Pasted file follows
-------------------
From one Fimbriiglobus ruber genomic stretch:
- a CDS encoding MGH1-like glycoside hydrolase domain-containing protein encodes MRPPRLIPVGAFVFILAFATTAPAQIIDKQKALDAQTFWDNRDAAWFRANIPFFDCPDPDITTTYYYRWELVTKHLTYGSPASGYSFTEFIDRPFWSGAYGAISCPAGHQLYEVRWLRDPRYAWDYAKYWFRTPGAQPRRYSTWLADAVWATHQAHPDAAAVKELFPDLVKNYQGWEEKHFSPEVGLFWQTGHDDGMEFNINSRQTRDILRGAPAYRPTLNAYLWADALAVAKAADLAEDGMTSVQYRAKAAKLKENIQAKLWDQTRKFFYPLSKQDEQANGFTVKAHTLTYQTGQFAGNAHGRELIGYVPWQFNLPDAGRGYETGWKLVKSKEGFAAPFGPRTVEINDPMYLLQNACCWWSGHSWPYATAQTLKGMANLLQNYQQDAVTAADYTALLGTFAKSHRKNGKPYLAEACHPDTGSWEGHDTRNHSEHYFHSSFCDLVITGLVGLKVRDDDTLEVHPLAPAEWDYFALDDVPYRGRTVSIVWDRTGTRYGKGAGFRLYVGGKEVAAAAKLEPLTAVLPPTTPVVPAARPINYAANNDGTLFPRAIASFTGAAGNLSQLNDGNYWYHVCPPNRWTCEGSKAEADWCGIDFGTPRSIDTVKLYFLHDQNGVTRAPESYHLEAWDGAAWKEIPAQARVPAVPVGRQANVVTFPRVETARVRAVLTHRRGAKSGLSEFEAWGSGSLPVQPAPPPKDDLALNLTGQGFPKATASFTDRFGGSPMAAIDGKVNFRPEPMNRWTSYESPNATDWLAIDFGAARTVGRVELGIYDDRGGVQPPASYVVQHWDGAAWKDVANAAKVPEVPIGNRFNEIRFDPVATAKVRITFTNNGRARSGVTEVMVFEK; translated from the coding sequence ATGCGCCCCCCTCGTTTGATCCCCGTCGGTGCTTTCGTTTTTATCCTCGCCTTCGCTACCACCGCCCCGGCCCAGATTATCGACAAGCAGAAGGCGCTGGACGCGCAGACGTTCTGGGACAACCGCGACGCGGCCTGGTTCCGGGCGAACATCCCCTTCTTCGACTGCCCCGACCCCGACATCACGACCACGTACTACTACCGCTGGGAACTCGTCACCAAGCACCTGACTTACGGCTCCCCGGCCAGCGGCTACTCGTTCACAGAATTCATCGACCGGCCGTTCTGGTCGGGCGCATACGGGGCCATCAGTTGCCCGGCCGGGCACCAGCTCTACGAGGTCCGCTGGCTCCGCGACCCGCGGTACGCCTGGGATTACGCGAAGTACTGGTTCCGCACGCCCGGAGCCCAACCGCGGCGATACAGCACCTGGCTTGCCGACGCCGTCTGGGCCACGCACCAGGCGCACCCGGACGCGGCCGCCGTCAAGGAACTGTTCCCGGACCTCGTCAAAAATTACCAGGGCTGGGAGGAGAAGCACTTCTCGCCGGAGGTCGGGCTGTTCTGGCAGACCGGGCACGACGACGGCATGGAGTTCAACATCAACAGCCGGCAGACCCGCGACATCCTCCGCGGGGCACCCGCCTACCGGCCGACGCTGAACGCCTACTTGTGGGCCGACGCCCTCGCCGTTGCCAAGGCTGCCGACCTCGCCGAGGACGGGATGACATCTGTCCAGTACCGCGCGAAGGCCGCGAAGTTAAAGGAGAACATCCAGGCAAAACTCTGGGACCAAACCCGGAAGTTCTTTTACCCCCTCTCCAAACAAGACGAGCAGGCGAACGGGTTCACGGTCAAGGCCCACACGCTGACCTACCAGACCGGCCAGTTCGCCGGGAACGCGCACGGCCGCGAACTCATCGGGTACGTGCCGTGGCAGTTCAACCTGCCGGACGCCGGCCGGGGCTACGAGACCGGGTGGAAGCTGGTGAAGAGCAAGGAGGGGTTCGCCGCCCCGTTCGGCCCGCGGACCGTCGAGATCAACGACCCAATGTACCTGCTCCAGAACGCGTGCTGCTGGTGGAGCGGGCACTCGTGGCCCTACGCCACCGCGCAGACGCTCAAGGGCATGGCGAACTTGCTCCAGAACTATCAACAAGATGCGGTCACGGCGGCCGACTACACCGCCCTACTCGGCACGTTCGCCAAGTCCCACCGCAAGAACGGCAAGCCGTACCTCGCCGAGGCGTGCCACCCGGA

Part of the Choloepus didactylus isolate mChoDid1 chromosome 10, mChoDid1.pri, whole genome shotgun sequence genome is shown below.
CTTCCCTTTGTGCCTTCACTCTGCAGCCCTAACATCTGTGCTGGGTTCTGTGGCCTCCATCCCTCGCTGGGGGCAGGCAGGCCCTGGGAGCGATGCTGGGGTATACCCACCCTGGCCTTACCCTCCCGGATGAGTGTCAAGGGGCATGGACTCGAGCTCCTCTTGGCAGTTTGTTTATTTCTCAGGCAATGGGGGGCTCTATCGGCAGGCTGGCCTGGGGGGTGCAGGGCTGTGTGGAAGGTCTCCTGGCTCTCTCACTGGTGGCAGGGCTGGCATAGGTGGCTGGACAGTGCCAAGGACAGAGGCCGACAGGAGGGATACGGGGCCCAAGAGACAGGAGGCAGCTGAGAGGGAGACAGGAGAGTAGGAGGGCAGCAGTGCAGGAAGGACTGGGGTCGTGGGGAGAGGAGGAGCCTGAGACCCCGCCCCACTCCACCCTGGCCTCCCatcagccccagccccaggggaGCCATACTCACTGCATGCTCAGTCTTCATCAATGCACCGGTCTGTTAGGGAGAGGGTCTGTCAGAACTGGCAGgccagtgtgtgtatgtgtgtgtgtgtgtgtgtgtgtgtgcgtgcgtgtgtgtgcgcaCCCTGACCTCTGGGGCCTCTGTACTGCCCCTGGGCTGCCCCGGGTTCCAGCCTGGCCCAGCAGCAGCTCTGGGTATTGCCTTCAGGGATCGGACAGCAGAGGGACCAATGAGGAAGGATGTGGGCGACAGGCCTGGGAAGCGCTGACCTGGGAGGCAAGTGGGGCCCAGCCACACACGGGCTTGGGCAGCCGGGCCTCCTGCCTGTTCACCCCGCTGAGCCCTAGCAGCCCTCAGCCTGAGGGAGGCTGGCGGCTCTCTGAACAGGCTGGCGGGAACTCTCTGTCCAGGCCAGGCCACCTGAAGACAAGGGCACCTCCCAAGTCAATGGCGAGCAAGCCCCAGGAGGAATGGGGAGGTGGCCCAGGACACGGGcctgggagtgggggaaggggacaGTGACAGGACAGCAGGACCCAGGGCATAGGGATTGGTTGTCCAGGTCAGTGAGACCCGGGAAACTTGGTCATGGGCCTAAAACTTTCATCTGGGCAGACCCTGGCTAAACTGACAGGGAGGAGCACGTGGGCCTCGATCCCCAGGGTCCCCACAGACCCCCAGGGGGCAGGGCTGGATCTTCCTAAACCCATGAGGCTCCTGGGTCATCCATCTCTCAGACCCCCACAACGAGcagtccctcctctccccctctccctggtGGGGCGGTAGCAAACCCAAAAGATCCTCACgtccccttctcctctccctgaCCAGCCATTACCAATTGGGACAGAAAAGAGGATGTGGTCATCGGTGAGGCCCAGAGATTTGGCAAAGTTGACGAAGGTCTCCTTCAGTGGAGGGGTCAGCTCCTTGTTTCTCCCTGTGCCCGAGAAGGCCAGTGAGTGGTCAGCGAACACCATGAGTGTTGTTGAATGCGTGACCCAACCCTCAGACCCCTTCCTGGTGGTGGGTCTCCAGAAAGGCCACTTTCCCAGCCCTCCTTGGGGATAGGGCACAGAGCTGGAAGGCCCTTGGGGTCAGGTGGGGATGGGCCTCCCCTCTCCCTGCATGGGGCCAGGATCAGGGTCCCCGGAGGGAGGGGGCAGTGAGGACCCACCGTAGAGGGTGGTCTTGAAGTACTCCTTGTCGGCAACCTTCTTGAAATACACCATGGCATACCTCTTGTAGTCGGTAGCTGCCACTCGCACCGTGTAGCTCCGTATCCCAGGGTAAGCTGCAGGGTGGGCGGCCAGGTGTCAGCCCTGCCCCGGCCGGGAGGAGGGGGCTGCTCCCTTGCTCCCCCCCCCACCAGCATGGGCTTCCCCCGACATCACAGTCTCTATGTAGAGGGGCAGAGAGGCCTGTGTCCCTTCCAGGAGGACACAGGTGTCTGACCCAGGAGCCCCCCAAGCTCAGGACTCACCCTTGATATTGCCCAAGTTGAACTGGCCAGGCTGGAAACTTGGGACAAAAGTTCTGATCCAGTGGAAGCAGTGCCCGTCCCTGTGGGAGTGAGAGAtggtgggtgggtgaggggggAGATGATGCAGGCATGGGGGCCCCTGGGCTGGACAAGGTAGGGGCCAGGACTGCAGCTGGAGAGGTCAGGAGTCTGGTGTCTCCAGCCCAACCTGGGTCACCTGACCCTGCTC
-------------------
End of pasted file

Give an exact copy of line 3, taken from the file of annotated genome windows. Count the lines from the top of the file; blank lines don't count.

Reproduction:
Part of the Choloepus didactylus isolate mChoDid1 chromosome 10, mChoDid1.pri, whole genome shotgun sequence genome is shown below.